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The Royal College of Psychiatrists Improving the lives of people with mental illness

Pregnancy complications may increase autism risk

Embargoed until 01 July 2009

Complications during pregnancy may increase the risk of having a child with autism, according to American researchers.

The team reviewed 64 studies of prenatal risk factors for autism. It is the first time a meta-analysis of the relationship between pregnancy-related factors and risk of autism has been carried out. The analysis is published in the July issue of the British Journal of Psychiatry.

Over 50 prenatal factors were examined. The researchers found that the factors most strongly associated with an increased autism risk are:

  • Being born to an older mother or father.
  • Having a mother who was born abroad.
  • Having a mother who experienced bleeding during pregnancy.
  • Having a mother who experienced gestational diabetes.
  • Having a mother who used medication during pregnancy.
  • Being the first born - or later born in families where there are three or more children.

The researchers put forward possible explanations for these risk factors. For example, increased maternal age may be associated with autism because of a higher risk of chromosomal abnormalities in eggs.

Mothers who are born in another country may not have natural resistance to infections in the country where they give birth, which may increase the risk for autism. Moving to another country may also put women under stress, which could increase their chances of having a child who develops autism.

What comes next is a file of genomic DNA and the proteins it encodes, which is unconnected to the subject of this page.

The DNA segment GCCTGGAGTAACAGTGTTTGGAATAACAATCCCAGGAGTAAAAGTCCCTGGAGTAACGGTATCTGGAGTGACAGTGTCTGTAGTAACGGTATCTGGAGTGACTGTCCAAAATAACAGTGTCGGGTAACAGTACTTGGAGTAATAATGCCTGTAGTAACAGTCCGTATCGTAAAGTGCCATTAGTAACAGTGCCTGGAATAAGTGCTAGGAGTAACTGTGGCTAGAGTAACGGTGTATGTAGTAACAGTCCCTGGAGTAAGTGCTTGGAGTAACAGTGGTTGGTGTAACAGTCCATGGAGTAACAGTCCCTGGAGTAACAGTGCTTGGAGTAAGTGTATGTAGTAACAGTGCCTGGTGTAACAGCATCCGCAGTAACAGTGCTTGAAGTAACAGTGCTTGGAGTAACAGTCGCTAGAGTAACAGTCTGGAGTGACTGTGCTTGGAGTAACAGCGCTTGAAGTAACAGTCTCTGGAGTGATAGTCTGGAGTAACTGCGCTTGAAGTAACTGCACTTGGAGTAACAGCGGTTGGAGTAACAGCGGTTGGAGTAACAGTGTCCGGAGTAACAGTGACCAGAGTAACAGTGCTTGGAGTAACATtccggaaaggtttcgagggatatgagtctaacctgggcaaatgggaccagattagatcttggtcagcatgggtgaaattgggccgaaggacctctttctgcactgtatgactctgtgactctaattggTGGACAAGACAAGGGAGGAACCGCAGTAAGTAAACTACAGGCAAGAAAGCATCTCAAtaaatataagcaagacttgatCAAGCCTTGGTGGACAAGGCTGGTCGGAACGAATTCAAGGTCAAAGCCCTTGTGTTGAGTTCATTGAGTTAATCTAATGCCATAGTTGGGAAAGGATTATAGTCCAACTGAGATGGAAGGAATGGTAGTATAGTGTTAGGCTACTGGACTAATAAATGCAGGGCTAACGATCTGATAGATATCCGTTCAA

Bleeding during pregnancy, gestational diabetes and medication use are also associated with increased autism risk. Bleeding can cause foetal hypoxia (lack of oxygen to the brain of an unborn child). Women who develop diabetes during pregnancy experience hormonal and metabolic changes, which may affect their baby’s health and development. Foetal development may also be affected by some medications which can cross the placenta during pregnancy.

The association between birth order and autism risk is unclear. However, children with autism are more likely to be the first-born in families with only two children. In larger families with three or more children, they are more likely to be born later. It is possible that parents decide not to have more children after one has developed autism.

The researchers said there was “insufficient evidence” to point to any one prenatal factor as being particularly significant. However, writing in the British Journal of Psychiatry, they said: “There is some evidence to suggest that exposure to pregnancy complications in general may increase the risk of autism.”


For further information, please contact:
Kathy Oxtoby or Deborah Hart in the Communications Department.

Telephone: 0203 701 2544 or 0203 701 2538

 

References:

Gardener H, Spiegelman D and Buka SL (2009) Prenatal risk factors for autism: comprehensive meta-analysis, British Journal of Psychiatry, 195: 7-14

 

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